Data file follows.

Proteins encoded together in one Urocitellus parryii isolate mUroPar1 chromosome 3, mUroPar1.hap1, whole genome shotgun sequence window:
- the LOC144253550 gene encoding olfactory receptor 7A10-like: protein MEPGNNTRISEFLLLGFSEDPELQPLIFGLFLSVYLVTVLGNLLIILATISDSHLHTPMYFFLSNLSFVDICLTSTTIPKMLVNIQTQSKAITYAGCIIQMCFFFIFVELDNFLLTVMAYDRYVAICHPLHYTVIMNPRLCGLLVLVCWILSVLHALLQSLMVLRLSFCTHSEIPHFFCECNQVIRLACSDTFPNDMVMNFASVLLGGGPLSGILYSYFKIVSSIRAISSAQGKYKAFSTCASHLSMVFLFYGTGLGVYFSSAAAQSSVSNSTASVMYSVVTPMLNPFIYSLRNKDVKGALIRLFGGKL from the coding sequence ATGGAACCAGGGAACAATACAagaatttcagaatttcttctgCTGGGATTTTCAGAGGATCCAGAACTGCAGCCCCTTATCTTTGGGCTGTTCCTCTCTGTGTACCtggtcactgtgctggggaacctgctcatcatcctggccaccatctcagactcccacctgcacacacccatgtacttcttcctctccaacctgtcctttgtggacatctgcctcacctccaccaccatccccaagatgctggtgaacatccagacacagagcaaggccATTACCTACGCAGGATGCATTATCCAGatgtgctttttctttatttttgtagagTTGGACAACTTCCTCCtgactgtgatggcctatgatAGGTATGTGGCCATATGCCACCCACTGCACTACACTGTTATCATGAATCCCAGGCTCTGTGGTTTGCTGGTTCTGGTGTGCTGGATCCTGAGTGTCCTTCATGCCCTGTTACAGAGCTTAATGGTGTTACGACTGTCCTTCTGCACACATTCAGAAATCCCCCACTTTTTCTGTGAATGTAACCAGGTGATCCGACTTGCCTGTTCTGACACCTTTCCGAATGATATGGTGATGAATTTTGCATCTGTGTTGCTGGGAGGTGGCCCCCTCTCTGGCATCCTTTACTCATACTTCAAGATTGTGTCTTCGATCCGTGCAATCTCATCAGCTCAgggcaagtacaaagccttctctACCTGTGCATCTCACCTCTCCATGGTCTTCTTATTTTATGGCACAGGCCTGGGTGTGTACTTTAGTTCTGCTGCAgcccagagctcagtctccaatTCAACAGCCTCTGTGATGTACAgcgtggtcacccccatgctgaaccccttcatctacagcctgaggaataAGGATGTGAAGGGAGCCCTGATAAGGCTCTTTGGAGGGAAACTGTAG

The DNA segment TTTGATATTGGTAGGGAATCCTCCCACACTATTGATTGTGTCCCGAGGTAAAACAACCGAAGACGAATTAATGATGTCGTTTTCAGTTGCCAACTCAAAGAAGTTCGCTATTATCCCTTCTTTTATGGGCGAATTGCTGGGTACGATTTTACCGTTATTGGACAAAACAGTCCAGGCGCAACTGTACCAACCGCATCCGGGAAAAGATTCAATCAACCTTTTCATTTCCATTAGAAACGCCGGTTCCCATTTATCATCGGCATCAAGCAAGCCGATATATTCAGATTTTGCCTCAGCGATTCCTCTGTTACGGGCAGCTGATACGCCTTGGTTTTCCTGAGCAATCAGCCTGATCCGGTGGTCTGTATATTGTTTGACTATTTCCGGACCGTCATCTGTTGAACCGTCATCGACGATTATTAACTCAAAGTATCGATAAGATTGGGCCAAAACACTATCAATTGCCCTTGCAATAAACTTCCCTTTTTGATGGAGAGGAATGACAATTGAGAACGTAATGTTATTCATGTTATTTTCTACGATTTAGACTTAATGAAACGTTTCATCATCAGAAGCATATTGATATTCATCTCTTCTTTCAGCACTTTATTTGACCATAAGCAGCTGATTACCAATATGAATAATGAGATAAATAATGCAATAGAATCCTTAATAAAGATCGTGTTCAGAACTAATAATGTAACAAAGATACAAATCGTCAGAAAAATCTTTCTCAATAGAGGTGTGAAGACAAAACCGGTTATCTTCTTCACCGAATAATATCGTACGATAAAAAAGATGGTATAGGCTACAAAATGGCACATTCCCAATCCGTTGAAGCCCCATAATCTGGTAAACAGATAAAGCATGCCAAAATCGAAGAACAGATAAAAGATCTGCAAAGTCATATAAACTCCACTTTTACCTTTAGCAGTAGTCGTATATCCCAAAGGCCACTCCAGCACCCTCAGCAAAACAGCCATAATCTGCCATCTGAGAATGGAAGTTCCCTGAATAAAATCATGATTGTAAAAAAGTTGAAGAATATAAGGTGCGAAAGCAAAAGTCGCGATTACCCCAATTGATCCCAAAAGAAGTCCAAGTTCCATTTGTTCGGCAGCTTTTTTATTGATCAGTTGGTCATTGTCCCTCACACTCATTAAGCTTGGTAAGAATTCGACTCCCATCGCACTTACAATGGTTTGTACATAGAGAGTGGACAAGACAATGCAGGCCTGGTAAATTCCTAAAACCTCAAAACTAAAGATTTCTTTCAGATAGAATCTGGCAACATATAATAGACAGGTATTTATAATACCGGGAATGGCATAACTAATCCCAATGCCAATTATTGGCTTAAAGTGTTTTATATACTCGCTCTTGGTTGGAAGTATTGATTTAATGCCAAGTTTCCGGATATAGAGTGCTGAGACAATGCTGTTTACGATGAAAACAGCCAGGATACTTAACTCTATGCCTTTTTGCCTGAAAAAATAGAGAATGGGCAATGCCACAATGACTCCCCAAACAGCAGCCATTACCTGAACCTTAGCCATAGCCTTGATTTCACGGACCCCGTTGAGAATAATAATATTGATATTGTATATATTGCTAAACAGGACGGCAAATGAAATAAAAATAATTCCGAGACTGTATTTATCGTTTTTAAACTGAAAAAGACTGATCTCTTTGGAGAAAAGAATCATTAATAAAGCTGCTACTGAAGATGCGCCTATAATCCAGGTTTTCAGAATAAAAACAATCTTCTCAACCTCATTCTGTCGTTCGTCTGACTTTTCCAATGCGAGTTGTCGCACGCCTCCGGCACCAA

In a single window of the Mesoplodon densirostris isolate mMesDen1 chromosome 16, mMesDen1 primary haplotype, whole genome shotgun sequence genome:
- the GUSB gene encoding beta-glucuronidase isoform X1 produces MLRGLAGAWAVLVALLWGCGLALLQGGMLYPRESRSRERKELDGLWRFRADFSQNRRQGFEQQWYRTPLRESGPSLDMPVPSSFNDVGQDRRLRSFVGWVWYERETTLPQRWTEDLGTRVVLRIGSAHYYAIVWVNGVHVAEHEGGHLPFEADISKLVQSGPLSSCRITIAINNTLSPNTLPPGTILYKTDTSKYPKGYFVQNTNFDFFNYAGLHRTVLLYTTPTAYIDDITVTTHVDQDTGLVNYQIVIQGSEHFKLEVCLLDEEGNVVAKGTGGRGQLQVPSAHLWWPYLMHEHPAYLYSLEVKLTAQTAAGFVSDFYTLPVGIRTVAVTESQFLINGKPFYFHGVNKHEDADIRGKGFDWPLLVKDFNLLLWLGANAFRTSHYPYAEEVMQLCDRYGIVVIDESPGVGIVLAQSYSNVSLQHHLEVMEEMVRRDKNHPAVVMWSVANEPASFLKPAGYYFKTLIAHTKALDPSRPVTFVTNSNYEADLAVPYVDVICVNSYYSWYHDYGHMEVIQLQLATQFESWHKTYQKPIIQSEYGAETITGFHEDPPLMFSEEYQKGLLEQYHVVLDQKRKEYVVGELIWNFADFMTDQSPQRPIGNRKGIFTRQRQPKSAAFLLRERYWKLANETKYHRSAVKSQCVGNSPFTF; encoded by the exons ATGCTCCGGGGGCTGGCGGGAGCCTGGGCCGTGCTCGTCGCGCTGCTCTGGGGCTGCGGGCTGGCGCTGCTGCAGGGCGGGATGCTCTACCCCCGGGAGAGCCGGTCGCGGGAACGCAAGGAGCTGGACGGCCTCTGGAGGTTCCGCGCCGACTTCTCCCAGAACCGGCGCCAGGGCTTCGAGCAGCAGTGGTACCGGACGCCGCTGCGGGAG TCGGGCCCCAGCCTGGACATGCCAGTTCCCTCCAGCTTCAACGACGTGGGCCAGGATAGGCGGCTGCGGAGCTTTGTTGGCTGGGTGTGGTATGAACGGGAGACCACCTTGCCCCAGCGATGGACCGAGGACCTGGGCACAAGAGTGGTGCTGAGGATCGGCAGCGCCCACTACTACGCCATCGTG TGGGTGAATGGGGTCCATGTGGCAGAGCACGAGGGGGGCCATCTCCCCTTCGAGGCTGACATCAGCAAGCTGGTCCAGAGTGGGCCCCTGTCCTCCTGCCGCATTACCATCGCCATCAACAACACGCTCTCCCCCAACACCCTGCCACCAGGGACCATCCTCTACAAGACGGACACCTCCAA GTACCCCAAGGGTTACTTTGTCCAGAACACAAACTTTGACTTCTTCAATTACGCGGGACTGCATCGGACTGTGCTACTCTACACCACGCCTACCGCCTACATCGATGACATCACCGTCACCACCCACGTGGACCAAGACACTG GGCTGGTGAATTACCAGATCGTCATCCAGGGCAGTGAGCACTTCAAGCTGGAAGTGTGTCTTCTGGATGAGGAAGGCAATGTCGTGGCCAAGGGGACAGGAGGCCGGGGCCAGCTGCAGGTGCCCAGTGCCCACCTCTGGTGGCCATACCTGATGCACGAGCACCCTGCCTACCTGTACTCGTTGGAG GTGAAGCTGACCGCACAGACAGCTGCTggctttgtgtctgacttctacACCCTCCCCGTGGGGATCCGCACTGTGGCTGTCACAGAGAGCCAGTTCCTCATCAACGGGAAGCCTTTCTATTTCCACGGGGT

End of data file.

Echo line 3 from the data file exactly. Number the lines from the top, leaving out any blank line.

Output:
The DNA segment TTTGATATTGGTAGGGAATCCTCCCACACTATTGATTGTGTCCCGAGGTAAAACAACCGAAGACGAATTAATGATGTCGTTTTCAGTTGCCAACTCAAAGAAGTTCGCTATTATCCCTTCTTTTATGGGCGAATTGCTGGGTACGATTTTACCGTTATTGGACAAAACAGTCCAGGCGCAACTGTACCAACCGCATCCGGGAAAAGATTCAATCAACCTTTTCATTTCCATTAGAAACGCCGGTTCCCATTTATCATCGGCATCAAGCAAGCCGATATATTCAGATTTTGCCTCAGCGATTCCTCTGTTACGGGCAGCTGATACGCCTTGGTTTTCCTGAGCAATCAGCCTGATCCGGTGGTCTGTATATTGTTTGACTATTTCCGGACCGTCATCTGTTGAACCGTCATCGACGATTATTAACTCAAAGTATCGATAAGATTGGGCCAAAACACTATCAATTGCCCTTGCAATAAACTTCCCTTTTTGATGGAGAGGAATGACAATTGAGAACGTAATGTTATTCATGTTATTTTCTACGATTTAGACTTAATGAAACGTTTCATCATCAGAAGCATATTGATATTCATCTCTTCTTTCAGCACTTTATTTGACCATAAGCAGCTGATTACCAATATGAATAATGAGATAAATAATGCAATAGAATCCTTAATAAAGATCGTGTTCAGAACTAATAATGTAACAAAGATACAAATCGTCAGAAAAATCTTTCTCAATAGAGGTGTGAAGACAAAACCGGTTATCTTCTTCACCGAATAATATCGTACGATAAAAAAGATGGTATAGGCTACAAAATGGCACATTCCCAATCCGTTGAAGCCCCATAATCTGGTAAACAGATAAAGCATGCCAAAATCGAAGAACAGATAAAAGATCTGCAAAGTCATATAAACTCCACTTTTACCTTTAGCAGTAGTCGTATATCCCAAAGGCCACTCCAGCACCCTCAGCAAAACAGCCATAATCTGCCATCTGAGAATGGAAGTTCCCTGAATAAAATCATGATTGTAAAAAAGTTGAAGAATATAAGGTGCGAAAGCAAAAGTCGCGATTACCCCAATTGATCCCAAAAGAAGTCCAAGTTCCATTTGTTCGGCAGCTTTTTTATTGATCAGTTGGTCATTGTCCCTCACACTCATTAAGCTTGGTAAGAATTCGACTCCCATCGCACTTACAATGGTTTGTACATAGAGAGTGGACAAGACAATGCAGGCCTGGTAAATTCCTAAAACCTCAAAACTAAAGATTTCTTTCAGATAGAATCTGGCAACATATAATAGACAGGTATTTATAATACCGGGAATGGCATAACTAATCCCAATGCCAATTATTGGCTTAAAGTGTTTTATATACTCGCTCTTGGTTGGAAGTATTGATTTAATGCCAAGTTTCCGGATATAGAGTGCTGAGACAATGCTGTTTACGATGAAAACAGCCAGGATACTTAACTCTATGCCTTTTTGCCTGAAAAAATAGAGAATGGGCAATGCCACAATGACTCCCCAAACAGCAGCCATTACCTGAACCTTAGCCATAGCCTTGATTTCACGGACCCCGTTGAGAATAATAATATTGATATTGTATATATTGCTAAACAGGACGGCAAATGAAATAAAAATAATTCCGAGACTGTATTTATCGTTTTTAAACTGAAAAAGACTGATCTCTTTGGAGAAAAGAATCATTAATAAAGCTGCTACTGAAGATGCGCCTATAATCCAGGTTTTCAGAATAAAAACAATCTTCTCAACCTCATTCTGTCGTTCGTCTGACTTTTCCAATGCGAGTTGTCGCACGCCTCCGGCACCAA